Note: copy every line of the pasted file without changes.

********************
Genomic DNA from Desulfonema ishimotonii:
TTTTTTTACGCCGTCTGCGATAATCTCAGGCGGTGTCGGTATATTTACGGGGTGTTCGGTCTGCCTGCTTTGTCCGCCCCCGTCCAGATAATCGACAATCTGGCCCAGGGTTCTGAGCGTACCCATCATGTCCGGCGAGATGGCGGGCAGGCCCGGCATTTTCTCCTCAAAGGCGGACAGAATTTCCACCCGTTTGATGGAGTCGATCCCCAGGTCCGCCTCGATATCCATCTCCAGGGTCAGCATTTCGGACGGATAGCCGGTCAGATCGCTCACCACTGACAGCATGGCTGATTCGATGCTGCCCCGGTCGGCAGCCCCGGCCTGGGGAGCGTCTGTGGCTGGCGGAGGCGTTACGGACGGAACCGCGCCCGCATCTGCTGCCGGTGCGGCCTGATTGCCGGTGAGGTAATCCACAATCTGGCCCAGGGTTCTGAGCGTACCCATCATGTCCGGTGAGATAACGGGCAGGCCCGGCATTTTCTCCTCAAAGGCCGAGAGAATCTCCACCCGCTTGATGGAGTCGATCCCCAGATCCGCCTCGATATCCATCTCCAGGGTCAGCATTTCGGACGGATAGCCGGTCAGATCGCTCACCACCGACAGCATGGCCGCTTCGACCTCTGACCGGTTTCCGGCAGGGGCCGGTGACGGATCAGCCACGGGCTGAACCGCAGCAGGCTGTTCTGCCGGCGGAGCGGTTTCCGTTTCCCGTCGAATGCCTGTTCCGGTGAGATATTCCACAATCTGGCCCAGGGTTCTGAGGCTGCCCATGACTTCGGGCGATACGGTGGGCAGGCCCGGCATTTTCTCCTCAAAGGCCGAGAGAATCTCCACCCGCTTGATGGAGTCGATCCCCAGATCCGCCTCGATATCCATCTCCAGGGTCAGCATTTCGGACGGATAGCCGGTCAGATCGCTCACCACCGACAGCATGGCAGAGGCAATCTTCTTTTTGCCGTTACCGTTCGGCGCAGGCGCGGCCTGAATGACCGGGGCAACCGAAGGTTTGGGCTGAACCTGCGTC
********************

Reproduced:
Genomic DNA from Desulfonema ishimotonii:
TTTTTTTACGCCGTCTGCGATAATCTCAGGCGGTGTCGGTATATTTACGGGGTGTTCGGTCTGCCTGCTTTGTCCGCCCCCGTCCAGATAATCGACAATCTGGCCCAGGGTTCTGAGCGTACCCATCATGTCCGGCGAGATGGCGGGCAGGCCCGGCATTTTCTCCTCAAAGGCGGACAGAATTTCCACCCGTTTGATGGAGTCGATCCCCAGGTCCGCCTCGATATCCATCTCCAGGGTCAGCATTTCGGACGGATAGCCGGTCAGATCGCTCACCACTGACAGCATGGCTGATTCGATGCTGCCCCGGTCGGCAGCCCCGGCCTGGGGAGCGTCTGTGGCTGGCGGAGGCGTTACGGACGGAACCGCGCCCGCATCTGCTGCCGGTGCGGCCTGATTGCCGGTGAGGTAATCCACAATCTGGCCCAGGGTTCTGAGCGTACCCATCATGTCCGGTGAGATAACGGGCAGGCCCGGCATTTTCTCCTCAAAGGCCGAGAGAATCTCCACCCGCTTGATGGAGTCGATCCCCAGATCCGCCTCGATATCCATCTCCAGGGTCAGCATTTCGGACGGATAGCCGGTCAGATCGCTCACCACCGACAGCATGGCCGCTTCGACCTCTGACCGGTTTCCGGCAGGGGCCGGTGACGGATCAGCCACGGGCTGAACCGCAGCAGGCTGTTCTGCCGGCGGAGCGGTTTCCGTTTCCCGTCGAATGCCTGTTCCGGTGAGATATTCCACAATCTGGCCCAGGGTTCTGAGGCTGCCCATGACTTCGGGCGATACGGTGGGCAGGCCCGGCATTTTCTCCTCAAAGGCCGAGAGAATCTCCACCCGCTTGATGGAGTCGATCCCCAGATCCGCCTCGATATCCATCTCCAGGGTCAGCATTTCGGACGGATAGCCGGTCAGATCGCTCACCACCGACAGCATGGCAGAGGCAATCTTCTTTTTGCCGTTACCGTTCGGCGCAGGCGCGGCCTGAATGACCGGGGCAACCGAAGGTTTGGGCTGAACCTGCGTC